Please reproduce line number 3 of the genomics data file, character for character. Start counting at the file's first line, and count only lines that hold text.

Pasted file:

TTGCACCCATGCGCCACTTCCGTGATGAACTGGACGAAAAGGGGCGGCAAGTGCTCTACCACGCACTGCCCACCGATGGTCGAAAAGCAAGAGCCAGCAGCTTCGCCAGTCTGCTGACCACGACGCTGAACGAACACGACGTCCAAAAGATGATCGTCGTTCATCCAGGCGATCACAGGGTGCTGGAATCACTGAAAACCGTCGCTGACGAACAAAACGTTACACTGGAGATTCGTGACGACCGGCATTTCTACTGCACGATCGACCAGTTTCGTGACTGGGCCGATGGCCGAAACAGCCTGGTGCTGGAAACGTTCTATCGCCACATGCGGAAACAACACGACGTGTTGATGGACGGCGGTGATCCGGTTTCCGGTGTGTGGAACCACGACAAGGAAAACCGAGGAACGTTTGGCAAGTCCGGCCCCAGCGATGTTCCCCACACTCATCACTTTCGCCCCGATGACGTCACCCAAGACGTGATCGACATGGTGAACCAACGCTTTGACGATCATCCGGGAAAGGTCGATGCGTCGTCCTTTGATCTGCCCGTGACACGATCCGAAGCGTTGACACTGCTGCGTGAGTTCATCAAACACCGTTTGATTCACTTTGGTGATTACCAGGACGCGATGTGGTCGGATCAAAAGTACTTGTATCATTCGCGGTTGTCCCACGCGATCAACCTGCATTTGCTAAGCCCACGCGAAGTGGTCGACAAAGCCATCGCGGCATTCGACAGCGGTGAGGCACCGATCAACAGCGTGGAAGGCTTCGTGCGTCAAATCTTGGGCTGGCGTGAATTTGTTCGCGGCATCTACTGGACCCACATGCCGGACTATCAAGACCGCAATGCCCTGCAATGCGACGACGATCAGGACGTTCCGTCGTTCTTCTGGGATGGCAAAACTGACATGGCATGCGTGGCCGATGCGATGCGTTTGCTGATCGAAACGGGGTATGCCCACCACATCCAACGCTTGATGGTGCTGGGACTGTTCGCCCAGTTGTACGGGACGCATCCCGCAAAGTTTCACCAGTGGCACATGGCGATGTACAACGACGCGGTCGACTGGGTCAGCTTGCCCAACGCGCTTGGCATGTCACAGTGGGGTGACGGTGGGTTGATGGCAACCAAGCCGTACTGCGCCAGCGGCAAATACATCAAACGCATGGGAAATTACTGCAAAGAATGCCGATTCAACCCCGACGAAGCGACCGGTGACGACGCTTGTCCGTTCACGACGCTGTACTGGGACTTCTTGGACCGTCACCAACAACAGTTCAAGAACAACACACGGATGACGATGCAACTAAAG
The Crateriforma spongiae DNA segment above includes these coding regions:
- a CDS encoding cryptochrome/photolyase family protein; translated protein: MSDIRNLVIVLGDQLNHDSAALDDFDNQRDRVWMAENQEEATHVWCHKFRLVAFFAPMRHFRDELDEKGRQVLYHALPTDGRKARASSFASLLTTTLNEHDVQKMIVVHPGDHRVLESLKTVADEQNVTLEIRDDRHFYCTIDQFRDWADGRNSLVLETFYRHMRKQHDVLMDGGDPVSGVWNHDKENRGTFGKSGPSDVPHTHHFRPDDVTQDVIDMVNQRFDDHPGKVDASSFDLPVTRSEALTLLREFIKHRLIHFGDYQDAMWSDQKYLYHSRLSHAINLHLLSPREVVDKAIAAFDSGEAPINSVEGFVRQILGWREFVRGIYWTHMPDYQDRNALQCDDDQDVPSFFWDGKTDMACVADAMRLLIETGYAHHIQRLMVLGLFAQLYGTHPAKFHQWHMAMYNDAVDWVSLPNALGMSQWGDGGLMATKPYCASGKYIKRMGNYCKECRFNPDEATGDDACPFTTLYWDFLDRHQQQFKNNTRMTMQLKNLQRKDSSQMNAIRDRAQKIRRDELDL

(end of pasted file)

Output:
- a CDS encoding cryptochrome/photolyase family protein; translated protein: MSDIRNLVIVLGDQLNHDSAALDDFDNQRDRVWMAENQEEATHVWCHKFRLVAFFAPMRHFRDELDEKGRQVLYHALPTDGRKARASSFASLLTTTLNEHDVQKMIVVHPGDHRVLESLKTVADEQNVTLEIRDDRHFYCTIDQFRDWADGRNSLVLETFYRHMRKQHDVLMDGGDPVSGVWNHDKENRGTFGKSGPSDVPHTHHFRPDDVTQDVIDMVNQRFDDHPGKVDASSFDLPVTRSEALTLLREFIKHRLIHFGDYQDAMWSDQKYLYHSRLSHAINLHLLSPREVVDKAIAAFDSGEAPINSVEGFVRQILGWREFVRGIYWTHMPDYQDRNALQCDDDQDVPSFFWDGKTDMACVADAMRLLIETGYAHHIQRLMVLGLFAQLYGTHPAKFHQWHMAMYNDAVDWVSLPNALGMSQWGDGGLMATKPYCASGKYIKRMGNYCKECRFNPDEATGDDACPFTTLYWDFLDRHQQQFKNNTRMTMQLKNLQRKDSSQMNAIRDRAQKIRRDELDL